Back to Top

Mobility Measure

Providing real-time information using SMS and electronic information panels

An effective way of improving the quality of public transportation services and attract new customers is to provide passengers with reliable and updated information in real time.

Implementing sustainable mobility

Prior to the CIVITAS measure, the only information available to public transport passengers was in the form of printed timetables. In 2004, the entire bus fleet was equipped with a global positioning system, which indicates to the operator the exact position of buses in real time. This information, which was previously used only for operational management purposes, can bring added value to passengers, who are able to access dynamic information via Internet or mobile phone.

How did the measure progress?

In September 2005, an electronic information panel was installed at the central bus station, providing complete, real-time information on services, including waiting times before the arrival of the next bus.

In 2005 and 2006, 36 priority bus stops were identified in partnership with committees of districts, political decision makers and engineers. Electronic information panels were installed at these stops.

In July 2008, the sms information service was launched. Users are provided with the exact arrival time of the next two buses at a specific bus stop by sending an sms containing the dedicated bus stop number.  The service is available for the entire network. In addition, a free service providing information on disruptions and delays was made available via sms or email. The service is directly accessible on the bus operator’s website.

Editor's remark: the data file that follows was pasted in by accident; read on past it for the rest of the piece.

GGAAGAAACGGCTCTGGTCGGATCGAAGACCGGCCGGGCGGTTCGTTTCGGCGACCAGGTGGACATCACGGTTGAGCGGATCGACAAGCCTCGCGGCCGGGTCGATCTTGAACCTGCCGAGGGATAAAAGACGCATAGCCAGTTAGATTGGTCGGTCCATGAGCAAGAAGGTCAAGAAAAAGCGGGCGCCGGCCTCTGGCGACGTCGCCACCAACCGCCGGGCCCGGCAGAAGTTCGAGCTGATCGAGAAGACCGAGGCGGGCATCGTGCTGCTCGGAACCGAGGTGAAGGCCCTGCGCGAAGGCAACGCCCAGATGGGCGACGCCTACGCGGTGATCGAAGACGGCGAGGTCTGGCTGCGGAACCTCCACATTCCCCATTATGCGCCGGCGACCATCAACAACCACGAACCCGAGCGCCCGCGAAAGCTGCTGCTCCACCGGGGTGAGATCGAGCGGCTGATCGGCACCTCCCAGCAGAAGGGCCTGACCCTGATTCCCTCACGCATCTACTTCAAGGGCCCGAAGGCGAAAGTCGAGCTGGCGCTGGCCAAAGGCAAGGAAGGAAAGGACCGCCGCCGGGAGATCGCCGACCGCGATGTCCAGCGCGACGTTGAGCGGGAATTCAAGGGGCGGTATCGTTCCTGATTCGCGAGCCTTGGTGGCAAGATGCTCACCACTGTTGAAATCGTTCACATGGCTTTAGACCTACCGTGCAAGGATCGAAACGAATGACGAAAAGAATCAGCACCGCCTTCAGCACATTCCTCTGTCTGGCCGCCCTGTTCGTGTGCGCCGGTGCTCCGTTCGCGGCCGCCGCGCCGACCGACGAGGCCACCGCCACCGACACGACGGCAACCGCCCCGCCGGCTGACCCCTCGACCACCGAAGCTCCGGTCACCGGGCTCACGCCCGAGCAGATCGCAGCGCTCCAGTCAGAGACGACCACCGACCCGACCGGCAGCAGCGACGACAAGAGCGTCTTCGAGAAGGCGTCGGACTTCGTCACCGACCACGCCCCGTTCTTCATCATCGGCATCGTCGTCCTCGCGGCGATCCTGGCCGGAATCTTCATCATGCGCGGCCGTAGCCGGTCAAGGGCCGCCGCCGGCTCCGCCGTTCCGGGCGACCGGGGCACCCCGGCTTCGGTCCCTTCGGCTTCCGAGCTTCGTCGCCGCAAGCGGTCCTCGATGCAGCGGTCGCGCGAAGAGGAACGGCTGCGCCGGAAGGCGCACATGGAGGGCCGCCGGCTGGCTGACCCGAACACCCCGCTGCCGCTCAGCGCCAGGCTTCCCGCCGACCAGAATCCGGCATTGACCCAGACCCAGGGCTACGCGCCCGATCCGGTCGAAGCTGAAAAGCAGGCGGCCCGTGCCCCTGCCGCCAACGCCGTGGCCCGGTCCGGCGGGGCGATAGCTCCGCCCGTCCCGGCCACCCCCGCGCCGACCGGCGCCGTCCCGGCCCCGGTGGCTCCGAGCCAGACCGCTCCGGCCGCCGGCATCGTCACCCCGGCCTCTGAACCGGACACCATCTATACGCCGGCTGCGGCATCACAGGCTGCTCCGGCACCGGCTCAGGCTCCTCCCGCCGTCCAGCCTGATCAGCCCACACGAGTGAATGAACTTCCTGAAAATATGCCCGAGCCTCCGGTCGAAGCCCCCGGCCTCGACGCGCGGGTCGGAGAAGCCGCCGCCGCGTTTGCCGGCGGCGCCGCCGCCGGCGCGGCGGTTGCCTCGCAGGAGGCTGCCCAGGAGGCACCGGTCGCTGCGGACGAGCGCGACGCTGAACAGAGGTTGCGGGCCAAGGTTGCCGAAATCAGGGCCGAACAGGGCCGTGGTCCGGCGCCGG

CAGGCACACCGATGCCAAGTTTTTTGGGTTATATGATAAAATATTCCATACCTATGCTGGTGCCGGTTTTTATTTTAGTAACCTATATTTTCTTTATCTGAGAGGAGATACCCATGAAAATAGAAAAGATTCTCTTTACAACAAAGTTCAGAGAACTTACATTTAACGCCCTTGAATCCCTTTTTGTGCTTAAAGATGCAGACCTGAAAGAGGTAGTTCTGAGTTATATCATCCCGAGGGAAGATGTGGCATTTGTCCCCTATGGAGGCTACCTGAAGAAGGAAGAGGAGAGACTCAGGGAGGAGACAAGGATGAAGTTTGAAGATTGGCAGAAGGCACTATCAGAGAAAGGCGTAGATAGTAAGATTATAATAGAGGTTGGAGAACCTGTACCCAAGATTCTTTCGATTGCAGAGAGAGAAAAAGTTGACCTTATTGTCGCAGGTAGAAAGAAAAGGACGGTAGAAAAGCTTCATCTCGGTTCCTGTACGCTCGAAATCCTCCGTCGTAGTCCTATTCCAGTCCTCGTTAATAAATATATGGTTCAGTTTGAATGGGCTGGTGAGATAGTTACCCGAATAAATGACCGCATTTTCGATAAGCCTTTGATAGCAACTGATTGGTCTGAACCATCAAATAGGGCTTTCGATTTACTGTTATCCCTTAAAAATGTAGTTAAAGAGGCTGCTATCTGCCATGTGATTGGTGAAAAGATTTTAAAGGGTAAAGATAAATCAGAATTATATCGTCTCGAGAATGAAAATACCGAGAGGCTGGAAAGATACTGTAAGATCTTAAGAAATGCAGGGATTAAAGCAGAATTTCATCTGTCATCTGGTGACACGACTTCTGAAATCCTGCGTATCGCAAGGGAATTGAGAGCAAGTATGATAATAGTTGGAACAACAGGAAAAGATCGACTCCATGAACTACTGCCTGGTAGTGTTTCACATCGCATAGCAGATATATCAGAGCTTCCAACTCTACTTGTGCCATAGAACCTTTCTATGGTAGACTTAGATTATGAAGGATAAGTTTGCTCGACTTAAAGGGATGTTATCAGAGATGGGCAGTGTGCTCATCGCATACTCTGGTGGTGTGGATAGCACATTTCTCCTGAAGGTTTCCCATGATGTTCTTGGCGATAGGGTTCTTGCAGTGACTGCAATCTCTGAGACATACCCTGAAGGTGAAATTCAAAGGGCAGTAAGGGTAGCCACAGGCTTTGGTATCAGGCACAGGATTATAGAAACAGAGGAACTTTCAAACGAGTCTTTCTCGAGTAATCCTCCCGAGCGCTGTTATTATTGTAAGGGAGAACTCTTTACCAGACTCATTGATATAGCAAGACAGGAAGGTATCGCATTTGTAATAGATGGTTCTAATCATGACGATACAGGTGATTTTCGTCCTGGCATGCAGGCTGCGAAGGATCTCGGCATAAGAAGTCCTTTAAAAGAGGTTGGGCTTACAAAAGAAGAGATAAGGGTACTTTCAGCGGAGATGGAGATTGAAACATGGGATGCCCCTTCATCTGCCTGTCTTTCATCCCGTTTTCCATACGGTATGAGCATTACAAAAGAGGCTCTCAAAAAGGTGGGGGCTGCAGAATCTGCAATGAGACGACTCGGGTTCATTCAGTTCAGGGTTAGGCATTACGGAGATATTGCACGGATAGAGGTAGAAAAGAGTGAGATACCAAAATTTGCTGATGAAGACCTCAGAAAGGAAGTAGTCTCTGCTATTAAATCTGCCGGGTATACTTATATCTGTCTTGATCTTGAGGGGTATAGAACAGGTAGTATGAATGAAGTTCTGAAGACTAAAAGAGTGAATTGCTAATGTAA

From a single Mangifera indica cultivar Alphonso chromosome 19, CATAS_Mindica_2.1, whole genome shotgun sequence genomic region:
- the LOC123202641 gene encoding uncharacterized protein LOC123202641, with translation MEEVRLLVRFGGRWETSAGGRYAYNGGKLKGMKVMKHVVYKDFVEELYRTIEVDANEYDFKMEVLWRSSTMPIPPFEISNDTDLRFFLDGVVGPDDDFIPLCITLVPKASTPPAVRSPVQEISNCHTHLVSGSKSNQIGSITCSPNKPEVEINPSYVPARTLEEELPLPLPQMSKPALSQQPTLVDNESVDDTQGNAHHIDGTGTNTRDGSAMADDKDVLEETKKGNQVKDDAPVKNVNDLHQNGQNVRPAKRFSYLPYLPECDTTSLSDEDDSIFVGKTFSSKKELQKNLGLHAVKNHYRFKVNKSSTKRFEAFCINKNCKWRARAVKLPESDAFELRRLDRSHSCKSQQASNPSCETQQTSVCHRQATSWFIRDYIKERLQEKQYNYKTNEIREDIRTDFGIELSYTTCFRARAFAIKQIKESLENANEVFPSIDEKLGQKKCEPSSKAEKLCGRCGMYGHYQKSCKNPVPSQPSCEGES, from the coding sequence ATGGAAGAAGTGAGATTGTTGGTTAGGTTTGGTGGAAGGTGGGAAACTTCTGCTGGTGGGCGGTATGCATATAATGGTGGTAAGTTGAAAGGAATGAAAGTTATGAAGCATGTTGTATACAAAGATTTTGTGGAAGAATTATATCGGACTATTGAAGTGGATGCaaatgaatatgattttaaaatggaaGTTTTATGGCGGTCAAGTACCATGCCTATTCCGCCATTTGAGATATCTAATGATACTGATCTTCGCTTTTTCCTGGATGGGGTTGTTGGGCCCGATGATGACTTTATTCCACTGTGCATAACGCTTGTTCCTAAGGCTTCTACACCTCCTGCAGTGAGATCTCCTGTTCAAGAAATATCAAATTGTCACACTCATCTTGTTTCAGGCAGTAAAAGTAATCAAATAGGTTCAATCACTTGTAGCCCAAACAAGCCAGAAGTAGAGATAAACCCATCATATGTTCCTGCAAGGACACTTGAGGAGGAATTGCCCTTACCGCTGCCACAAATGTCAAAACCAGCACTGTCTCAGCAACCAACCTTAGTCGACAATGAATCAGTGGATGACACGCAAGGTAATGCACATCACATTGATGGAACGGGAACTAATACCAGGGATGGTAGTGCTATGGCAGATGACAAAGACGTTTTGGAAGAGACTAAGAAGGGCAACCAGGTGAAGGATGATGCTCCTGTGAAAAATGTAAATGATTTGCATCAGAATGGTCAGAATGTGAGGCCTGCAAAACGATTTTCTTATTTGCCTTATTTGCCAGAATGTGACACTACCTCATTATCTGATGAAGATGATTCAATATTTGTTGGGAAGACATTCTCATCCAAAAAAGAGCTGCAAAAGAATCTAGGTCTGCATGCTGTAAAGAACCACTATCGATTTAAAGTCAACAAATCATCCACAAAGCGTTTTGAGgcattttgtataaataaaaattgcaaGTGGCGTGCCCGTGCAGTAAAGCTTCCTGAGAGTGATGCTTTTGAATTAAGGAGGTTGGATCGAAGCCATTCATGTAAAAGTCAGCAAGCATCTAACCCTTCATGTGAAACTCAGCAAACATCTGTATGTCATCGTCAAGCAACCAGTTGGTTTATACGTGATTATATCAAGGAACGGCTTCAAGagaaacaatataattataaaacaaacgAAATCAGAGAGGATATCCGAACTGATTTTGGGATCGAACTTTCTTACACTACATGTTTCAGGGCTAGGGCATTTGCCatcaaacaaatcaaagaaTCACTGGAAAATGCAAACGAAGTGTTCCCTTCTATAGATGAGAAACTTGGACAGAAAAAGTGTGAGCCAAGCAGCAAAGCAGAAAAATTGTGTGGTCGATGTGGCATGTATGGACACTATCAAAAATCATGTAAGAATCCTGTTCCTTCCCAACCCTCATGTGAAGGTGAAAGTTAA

In summer 2008, the new services were promoted via stickers at each bus stop, along with posters and flyers describing how to use them.

What were the outcomes of the measure?

The measure resulted in improved satisfaction among passengers as a result of more reliable information.

According to a survey in 2008, some 90 percent of users considered that the provision of real-time information enhanced the bus service.

A total of 1,200 text messages on bus waiting times were sent between July and December 2008. Six months after the launch of the sms service in July 2008, more than one in three passengers was aware of the service.